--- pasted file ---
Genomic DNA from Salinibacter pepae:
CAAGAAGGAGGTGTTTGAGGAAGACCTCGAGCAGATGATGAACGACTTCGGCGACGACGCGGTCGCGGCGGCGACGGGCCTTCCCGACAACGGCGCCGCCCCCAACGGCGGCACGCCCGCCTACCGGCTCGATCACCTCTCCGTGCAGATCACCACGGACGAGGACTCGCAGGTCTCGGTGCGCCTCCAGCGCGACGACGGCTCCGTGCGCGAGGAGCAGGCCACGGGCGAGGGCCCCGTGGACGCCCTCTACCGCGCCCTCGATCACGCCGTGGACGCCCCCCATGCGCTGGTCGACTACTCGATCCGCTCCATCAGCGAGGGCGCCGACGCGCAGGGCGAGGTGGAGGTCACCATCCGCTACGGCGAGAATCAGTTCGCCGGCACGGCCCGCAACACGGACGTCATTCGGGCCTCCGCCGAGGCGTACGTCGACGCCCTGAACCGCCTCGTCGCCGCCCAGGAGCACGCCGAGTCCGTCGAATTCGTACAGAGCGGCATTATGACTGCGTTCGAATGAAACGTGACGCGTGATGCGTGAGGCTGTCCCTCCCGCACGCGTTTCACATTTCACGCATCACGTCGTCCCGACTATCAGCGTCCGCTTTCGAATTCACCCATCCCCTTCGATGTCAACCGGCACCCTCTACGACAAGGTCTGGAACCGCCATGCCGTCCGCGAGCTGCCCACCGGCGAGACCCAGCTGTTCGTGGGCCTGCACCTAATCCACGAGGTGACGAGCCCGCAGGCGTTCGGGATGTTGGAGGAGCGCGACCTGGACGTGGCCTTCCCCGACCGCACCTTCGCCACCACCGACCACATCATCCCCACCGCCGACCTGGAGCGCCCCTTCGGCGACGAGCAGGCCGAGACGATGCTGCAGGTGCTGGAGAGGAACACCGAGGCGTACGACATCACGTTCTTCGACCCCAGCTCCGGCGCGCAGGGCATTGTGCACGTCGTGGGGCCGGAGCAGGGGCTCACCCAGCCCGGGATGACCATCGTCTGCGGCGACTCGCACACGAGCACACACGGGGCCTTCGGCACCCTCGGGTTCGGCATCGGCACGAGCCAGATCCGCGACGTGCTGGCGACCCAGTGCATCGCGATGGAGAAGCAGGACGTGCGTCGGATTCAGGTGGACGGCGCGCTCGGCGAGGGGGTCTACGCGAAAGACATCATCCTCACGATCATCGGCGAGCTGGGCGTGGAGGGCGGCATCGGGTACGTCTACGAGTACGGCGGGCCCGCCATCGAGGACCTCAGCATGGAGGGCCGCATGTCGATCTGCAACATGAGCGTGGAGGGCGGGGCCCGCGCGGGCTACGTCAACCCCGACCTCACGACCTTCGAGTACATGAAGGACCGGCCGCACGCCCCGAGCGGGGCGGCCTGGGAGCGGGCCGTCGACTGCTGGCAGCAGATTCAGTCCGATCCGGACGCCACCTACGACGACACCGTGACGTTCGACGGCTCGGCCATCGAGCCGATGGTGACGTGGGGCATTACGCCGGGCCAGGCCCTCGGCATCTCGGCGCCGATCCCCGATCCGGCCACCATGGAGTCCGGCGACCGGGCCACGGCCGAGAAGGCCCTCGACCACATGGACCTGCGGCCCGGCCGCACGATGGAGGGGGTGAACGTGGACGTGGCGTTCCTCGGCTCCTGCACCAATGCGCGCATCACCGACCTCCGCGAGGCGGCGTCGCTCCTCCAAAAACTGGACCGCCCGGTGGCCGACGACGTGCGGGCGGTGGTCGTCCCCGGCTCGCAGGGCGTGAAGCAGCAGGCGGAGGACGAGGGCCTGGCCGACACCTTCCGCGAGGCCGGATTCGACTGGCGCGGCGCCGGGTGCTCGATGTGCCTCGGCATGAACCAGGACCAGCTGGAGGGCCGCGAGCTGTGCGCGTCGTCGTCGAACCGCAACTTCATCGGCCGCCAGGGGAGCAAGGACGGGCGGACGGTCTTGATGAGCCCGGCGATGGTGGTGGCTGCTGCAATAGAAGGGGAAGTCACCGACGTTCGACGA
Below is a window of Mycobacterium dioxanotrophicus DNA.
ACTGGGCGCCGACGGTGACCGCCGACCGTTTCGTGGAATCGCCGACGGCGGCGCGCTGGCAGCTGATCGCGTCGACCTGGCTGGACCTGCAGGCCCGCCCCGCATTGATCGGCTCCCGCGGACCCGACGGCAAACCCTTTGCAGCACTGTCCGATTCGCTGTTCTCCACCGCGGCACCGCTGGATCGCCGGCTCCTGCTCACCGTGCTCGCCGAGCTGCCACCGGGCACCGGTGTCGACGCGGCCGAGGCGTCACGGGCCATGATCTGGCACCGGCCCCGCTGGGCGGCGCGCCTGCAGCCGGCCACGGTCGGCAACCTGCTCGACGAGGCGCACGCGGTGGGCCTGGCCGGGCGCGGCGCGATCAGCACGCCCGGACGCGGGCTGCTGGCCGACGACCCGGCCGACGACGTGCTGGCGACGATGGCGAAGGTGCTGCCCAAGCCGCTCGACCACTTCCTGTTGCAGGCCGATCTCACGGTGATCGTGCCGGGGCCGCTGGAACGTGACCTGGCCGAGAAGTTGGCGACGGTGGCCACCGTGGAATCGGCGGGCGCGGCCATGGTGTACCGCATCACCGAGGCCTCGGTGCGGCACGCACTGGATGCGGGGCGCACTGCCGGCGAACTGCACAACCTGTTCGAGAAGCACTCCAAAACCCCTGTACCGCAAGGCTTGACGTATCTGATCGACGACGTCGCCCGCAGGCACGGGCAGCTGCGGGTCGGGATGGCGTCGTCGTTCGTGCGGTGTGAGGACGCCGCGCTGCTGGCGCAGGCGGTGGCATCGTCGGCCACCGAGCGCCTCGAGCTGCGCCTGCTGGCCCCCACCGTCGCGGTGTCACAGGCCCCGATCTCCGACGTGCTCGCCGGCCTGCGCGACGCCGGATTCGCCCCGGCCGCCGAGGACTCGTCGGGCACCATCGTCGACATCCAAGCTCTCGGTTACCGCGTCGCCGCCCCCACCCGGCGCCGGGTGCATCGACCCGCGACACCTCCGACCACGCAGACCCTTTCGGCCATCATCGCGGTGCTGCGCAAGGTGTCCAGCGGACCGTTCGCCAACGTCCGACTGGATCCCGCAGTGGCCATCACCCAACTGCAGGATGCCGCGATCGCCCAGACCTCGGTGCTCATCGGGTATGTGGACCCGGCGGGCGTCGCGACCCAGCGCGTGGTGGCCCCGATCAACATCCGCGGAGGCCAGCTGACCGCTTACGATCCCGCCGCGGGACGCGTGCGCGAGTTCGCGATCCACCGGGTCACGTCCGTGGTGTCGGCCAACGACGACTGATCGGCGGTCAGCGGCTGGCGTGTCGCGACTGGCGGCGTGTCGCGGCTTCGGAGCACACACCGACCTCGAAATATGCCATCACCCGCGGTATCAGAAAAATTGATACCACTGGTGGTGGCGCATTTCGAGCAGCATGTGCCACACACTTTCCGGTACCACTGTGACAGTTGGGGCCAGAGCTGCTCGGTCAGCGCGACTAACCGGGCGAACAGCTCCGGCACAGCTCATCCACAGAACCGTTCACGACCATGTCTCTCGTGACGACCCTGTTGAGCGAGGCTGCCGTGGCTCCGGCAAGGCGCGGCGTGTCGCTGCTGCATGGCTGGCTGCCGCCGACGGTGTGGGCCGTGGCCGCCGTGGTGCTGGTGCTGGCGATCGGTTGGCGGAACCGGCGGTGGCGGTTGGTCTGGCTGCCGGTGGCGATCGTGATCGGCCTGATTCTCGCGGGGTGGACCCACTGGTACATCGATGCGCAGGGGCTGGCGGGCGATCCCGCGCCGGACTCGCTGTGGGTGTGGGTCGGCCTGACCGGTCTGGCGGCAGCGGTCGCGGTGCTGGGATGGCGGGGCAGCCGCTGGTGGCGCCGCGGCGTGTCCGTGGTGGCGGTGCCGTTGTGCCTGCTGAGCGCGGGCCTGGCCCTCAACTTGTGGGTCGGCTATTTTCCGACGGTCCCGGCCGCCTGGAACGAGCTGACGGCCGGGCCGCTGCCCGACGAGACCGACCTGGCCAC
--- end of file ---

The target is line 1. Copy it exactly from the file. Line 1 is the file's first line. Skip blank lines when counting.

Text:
Genomic DNA from Salinibacter pepae: